What is (and is not) "Negative Space"? (And how do you use it.)

Started 3 months ago | Discussions thread
lilBuddha Veteran Member • Posts: 4,376
Re: What is (and is not) "Negative Space"? (And how do you use it.)

stevo23 wrote:

lilBuddha wrote:

stevo23 wrote:

lilBuddha wrote:

, they can be chaotic. That most are not is a function of basic design and not arabesque in itself.

Chaotic in what way? They are arabesques - curves that run through an image/painting that tie elements together and create a sense of movement.

They do not have to tie elements together. The basic definition is

No, they don't have to, but more often than not, they do. Because of what they are, our eyes naturally follow them.

Not because of what they are, but because good design uses technique. You are describin technique creating good design and that is not how it works.

an ornamental design consisting of intertwined flowing lines, originally found in Arabic or Moorish decoration.

They can convey movement around the image. Or not. Many of the artistic elements which inspired the term do not move one's eye around the frame and only create movement in the sense that rain on a lake does.

By definition, in this context, as a compositional element, arabesques do exactly that since they move us through the image.

They do not have to.

Still not sure what problem you have with negative space.

You say conflicting definitions. Welcome to every single bit of art terminology, though.

You say figure to ground* which is the purpose of negative space. So you get the concept, but just don't like the name?

I would say that figure to ground comes first, negative space seems to be a way that people create it. You can have FGR without negative space and negative space doesn't necessarily create effective FGR.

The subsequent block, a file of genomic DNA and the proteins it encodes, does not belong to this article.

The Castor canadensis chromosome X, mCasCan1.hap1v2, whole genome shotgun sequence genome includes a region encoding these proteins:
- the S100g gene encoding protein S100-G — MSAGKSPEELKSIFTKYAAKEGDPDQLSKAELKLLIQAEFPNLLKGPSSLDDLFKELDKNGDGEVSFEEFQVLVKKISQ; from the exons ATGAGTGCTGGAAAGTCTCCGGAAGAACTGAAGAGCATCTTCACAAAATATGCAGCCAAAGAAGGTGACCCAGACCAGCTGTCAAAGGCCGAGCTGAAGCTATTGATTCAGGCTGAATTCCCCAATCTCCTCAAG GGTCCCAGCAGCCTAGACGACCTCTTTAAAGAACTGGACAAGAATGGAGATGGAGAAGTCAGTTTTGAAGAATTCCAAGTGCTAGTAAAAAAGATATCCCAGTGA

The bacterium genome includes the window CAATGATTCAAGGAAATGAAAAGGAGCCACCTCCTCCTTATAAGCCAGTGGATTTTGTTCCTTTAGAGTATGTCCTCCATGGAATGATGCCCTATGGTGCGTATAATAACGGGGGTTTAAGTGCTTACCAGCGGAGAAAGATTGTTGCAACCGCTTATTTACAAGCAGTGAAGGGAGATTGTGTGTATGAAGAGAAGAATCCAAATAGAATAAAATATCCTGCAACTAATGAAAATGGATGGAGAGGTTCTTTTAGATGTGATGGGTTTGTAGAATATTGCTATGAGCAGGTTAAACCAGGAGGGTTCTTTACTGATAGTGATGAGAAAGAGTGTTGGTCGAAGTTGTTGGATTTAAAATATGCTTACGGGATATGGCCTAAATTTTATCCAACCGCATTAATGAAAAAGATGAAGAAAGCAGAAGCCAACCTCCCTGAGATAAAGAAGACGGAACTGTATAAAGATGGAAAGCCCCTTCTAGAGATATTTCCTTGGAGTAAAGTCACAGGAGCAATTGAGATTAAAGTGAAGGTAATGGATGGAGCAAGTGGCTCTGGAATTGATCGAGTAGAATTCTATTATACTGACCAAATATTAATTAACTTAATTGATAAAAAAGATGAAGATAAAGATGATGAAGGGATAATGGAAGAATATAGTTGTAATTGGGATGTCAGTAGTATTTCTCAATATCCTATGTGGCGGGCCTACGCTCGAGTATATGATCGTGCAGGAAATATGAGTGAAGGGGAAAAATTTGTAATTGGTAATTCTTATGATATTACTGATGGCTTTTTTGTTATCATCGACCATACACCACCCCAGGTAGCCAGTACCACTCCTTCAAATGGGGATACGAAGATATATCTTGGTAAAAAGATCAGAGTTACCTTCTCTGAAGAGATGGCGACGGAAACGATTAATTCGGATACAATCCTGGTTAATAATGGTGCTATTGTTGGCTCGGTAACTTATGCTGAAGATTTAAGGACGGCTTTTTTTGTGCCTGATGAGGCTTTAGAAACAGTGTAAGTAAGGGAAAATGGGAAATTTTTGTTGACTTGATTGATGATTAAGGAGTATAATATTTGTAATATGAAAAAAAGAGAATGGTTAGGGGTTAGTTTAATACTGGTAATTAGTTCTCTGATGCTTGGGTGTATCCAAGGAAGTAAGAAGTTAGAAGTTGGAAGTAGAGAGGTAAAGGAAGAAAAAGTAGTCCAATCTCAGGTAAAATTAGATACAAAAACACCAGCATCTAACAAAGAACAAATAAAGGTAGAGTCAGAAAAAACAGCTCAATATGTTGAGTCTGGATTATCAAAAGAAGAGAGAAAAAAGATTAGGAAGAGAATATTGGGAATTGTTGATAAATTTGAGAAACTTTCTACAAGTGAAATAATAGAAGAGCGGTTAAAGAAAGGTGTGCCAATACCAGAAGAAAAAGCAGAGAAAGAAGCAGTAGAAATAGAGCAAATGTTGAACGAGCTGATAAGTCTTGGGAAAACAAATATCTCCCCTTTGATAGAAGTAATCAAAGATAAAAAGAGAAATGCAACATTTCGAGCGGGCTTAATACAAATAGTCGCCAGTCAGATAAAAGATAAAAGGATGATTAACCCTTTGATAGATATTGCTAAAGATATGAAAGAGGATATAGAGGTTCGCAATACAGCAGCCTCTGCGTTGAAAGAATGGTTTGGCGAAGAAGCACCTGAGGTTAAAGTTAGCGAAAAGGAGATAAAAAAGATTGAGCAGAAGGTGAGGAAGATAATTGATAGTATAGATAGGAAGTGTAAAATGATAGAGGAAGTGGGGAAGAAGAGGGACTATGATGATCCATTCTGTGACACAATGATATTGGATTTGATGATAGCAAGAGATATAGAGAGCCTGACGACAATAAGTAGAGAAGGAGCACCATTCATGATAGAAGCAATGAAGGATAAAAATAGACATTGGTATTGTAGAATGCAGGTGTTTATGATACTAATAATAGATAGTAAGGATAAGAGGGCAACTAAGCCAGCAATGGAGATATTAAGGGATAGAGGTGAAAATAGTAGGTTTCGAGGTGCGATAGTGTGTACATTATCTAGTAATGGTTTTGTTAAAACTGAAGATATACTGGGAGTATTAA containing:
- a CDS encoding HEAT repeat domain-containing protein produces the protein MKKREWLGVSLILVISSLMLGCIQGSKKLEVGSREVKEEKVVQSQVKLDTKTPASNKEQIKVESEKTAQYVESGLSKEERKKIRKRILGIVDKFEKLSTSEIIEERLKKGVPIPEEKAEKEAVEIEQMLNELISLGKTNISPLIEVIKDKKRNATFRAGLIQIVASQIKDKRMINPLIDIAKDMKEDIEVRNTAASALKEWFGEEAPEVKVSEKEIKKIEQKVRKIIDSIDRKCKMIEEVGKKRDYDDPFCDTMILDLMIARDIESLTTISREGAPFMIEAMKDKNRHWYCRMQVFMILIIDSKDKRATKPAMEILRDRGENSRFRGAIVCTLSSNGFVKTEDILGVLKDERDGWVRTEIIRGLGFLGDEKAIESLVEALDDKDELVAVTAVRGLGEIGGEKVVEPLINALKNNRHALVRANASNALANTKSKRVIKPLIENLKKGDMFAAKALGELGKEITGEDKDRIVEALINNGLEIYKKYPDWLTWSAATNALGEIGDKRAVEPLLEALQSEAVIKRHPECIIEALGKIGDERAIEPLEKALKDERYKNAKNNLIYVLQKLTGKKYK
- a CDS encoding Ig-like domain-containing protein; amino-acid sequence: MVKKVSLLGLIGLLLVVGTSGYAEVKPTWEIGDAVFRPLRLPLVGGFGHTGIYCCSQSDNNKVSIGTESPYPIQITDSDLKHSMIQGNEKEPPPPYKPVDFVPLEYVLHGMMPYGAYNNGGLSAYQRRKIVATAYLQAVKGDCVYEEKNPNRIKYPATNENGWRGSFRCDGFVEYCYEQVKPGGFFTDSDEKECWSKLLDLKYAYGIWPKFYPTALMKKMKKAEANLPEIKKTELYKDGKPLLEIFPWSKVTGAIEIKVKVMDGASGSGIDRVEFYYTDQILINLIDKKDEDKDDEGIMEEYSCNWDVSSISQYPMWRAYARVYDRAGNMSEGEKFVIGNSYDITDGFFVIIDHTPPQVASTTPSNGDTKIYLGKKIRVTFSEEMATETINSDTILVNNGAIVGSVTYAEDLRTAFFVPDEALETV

Nothing "comes first". How an image comes together is the choice of the photographer. Separating the subject from the background is a choice. One that doesn't have to occur.

Negative space is a technique that typically highlights the subject, but doesn't have to.

Not trying to be snarky, but you understand art terminology and negative space is a very common term. The art world doesn't have an issue with it. Why do you?

It being what? In one day, I've seen way more definitions of it than I've seen of micro contrast. But I've not seen many people misunderstand FGR. So it's a better and more descriptive term of a real thing. I can't really say that about negative space.

Yeah, because some people here don't understand a thing, it doesn't exist? Art is the least understood subject on DPR.

And to be fair, most of the muddy confusion I find about negative space comes from photographers who think they know something about composition as in rule of thirds. Rule of thirds isn't a thing either, but photographers grab onto it like it's life itself.

The rule of thirds is most definitely a thing. What it isn't is an absolute. Like any other compositional technique, it is a guide that is often, but not always, useful.

*I'd not heard the term before. My art instructors were either more simple** or less pretentious as they merely called it the relationship between subject and background.

It is the relationship between foreground and background, at it's simplest. But I would say that the "ground" doesn't always have to be "back" ground although that is getting picky.

**They were professional fine artists, retired commercial artists and retired architects.

So it's pretentious to have a term for it? Is that condescending on purpose?

Not condescending, just accurate. There are terms in any given field that are essentially code for the in-crowd.

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